This is of course a compelling question, and forces us to compare the character of Don Quixote with that of Christ. The big problem with this comparison is that Don Quixote is compared unfavourably with Christ due to his absolute obsession with knighterrantry and the way that he lives it so completely that he almost passes into insanity as a result. Note how knighterrantry, by Don Quixote's own admission, completely dominates his every thought, as he says to his niece, "if these knightly thoughts did not monopolize all my faculties, there would be nothing I could not do.…" Although he does not become insane, he does give in to his imagination to such an extent that he allows himself to dream he can bring knight-errantry back into popularity based on his own modeling of what it is to be a knight-errant. Consider his plan:
And that is where the subtleness of my plan comes in. A knighterrant who goes mad for a good reason deserves no credit; the whole point consists in going crazy without cause.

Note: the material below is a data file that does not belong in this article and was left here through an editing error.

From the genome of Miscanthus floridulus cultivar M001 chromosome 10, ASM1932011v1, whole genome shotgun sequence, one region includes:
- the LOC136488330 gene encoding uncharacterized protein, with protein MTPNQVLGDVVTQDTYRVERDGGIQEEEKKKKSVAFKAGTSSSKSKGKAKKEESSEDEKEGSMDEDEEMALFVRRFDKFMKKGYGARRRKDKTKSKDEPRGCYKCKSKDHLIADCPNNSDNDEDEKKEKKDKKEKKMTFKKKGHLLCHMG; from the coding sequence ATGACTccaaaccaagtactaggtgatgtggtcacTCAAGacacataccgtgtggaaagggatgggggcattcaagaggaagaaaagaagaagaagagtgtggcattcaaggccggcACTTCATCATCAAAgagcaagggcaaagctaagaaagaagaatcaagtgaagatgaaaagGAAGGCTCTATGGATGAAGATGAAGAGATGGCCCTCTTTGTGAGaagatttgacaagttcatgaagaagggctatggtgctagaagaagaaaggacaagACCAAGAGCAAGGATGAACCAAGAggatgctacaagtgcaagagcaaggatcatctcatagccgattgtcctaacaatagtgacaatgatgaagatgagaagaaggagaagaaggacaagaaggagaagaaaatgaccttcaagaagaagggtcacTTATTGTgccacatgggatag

Although Don Quixote clearly is trying to act to save his country in some way by bringing knight-errantry back into fashion, his mission is based on naivety and innocence rather than the serious and divine motivation behind Christ's mission. Throughout this novel, we can see that Don Quixote's mission is to make his fantasy become reality. The only way that Don Quixote gains success in this is through the cooperation of his friends who willingly partake of this fantasy to make Don Quixote believe that his dream hs become reality. At the end of the day though he does not see or understand that his dreams still remain a firm fantasy. Although Don Quixote's world therefore certainly is shown to lack a spiritual centre, Don Quixote makes a poor comparison to Christ due to his gullibility and naivety.